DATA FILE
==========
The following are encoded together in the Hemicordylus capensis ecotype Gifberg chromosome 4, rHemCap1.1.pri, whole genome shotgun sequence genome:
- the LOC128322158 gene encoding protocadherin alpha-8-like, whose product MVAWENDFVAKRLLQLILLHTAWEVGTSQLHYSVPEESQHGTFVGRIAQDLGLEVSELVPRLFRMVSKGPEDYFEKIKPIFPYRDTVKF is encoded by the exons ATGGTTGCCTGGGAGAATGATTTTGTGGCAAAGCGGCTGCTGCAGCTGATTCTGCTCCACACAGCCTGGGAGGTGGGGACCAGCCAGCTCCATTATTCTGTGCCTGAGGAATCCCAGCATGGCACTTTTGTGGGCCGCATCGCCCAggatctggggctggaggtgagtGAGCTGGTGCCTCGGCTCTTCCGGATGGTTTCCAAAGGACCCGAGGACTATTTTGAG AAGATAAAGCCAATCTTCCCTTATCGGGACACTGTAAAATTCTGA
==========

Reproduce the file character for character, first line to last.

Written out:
The following are encoded together in the Hemicordylus capensis ecotype Gifberg chromosome 4, rHemCap1.1.pri, whole genome shotgun sequence genome:
- the LOC128322158 gene encoding protocadherin alpha-8-like, whose product MVAWENDFVAKRLLQLILLHTAWEVGTSQLHYSVPEESQHGTFVGRIAQDLGLEVSELVPRLFRMVSKGPEDYFEKIKPIFPYRDTVKF is encoded by the exons ATGGTTGCCTGGGAGAATGATTTTGTGGCAAAGCGGCTGCTGCAGCTGATTCTGCTCCACACAGCCTGGGAGGTGGGGACCAGCCAGCTCCATTATTCTGTGCCTGAGGAATCCCAGCATGGCACTTTTGTGGGCCGCATCGCCCAggatctggggctggaggtgagtGAGCTGGTGCCTCGGCTCTTCCGGATGGTTTCCAAAGGACCCGAGGACTATTTTGAG AAGATAAAGCCAATCTTCCCTTATCGGGACACTGTAAAATTCTGA